The research in the Department of Biochemistry and Molecular Biology is conducted in the laboratories of 21 research groups, headed by 16 faculty members and five professors emeriti. The scientific interests of these groups are diverse and characterized by the usage of biochemical, cellular and molecular biological methodologies in attempts to explore mechanisms underlying physiological and pathological processes, as well as the development of therapeutic agents and strategies. Highlights of research topics investigated by the department's scientists are: biochemical mechanisms of signal transmission in the nerve system and the involvement of ion channels (Baruch Kanner, Yael Stern-Bach, Hannah Rahamimoff); molecular responses to environmental and metabolic stresses, like oxygen deficiency and UV irradiation (Oded Meyuhas, Eitan Shaulian); differentiation of osteoclasts (Zvi Bar-Shavit); aging-associated degenerative diseases, like Parkinsons disease, and macular degeneration (Yechezkel Bernholtz, Ronit Sharon, Ehud Cohen, Mottie Chevion); neoplastic transformation and metastasis (Shosh Ravid, Rotem Karni, Alik Honigman); metabolic diseases, like Diabetes and lipid-storage diseases (Oded Meyuhas, Shimon Gatt); inflammatory and allergic diseases, like asthma (Ehud Razin, Shaul Yedgar); cardiac hypertrophy (Ehud Razin); infectious diseases caused by HIV, respiraptory viruses and pathogenic bacteria (Amos Panet, Raymond Kaempfer, Zichria Zakay-Rones); drug delivery systems and selective targeting of disease-causing cells for treating cancer, multiple sclerosis, as well as pain management and local anesthetics (Haya Lorberboum-Galski, Yechezkel Bernholtz, Shimon Gat, Zichria Zakay-Rones); development of antiviral drugs and vaccines (Zichria Zakay-Rones, Ehud Katz). In summary, members of the Department are engaged in multiple levels of basic research, from the physiology of the whole organism to molecular mechanisms, evidently their short- or long-term goals are aimed at solving medically relevant problems.


The Department of Medical Neurobiology

Chairman: Prof. Lev-Tov Aharon;

Department Members: Dr. Amedi Amir; Dr. Anglister Lily; Prof. Gertz David; Dr. Inbal Adi; Prof. Kalcheim Chaya; Dr. Klar Avihu; Prof. Lichtstein David; Dr. Meiri Halina; Dr. Nussinovitch Itzhak; Prof. Ornoy Asher; Dr. Prut Yifat; Prof. Rotshenker Shlomo; Dr. Treinin Millet; Prof. Vaadia Eilon; Prof. Yaari Yoel; Prof. Yanai Joseph

Emeritus: Prof. Ilani Asher; Prof. Ben-Or Sarah; Prof. Ben-Ishai Zina; Prof. Minke Baruch; Prof. Sohmer Haim; Prof. Samueloff Shlomo

To be located: Low (bldg 3 & 4), Floors 4 and 5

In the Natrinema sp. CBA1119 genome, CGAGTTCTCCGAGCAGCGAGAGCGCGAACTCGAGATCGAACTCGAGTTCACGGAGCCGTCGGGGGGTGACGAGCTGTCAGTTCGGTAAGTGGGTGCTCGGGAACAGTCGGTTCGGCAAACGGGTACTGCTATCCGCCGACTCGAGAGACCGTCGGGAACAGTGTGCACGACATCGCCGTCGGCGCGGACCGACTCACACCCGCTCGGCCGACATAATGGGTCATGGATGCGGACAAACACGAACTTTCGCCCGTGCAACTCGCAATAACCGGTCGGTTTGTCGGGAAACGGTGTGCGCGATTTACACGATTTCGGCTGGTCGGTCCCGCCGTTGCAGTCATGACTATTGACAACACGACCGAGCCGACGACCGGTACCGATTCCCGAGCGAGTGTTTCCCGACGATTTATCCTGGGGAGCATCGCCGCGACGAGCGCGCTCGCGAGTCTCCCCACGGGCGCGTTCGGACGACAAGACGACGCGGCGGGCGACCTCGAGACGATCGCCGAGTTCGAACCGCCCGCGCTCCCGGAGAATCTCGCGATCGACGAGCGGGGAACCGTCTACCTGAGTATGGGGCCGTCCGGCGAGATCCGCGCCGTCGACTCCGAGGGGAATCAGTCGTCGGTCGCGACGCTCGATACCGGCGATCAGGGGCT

The brain and nervous system control all our body functions. To understand how the brain and nervous system operate and govern our physical and mental tasks or emotional drives is one of the greatest challenges in life science and medicine. In the modern era progress in brain research and neuroscience can be obtained only by interdisciplinary approach and by combining basic and clinical research. The newly established department of Medical Neurobiology in the Institute for Medical Research Israel-Canada, the Faculty of Medicine of the Hebrew University includes 17 active research groups. This assembly of investigators forms the largest departmental core of neuroscience and neurobiology in Israel. The major basic research areas in this regard are: cellular and molecular biology of neurons, development of the brain and nervous system, degeneration, plasticity and repair of the brain and nervous system, neural signaling, learning and memory, motor control, genetics, and cognition and behavior. Major clinical research efforts are focused on mechanisms of diseases of the nervous system, studies of brain imaging techniques, and development of novel therapies. Strong collaborations already exist between some of the groups in the department and we seek to strengthen existing relationships while identifying and promoting new research collaborations that cut across traditional borders, by bringing together investigators from complementary fields.

 

 

 

Research Hubs will encourage and enable IMRIC faculty to engage in collaborative research projects in core priority areas: a tentative list is as follows (note: if funding were given for something else, a hub could be formed to focus on that issue).

 

Hub for Cancer Research

 

Hub for Cardiovascular Research

 

Hub for Emerging Infectious Diseases

 

Hub for Hereditary Diseases and Birth Defects

 

Hub for Pancreatic Diseases

 

Hub for Neurodegenerative Diseases

 

Hub for Autoimmune Diseases

 

Hub for Mitochondrial Diseases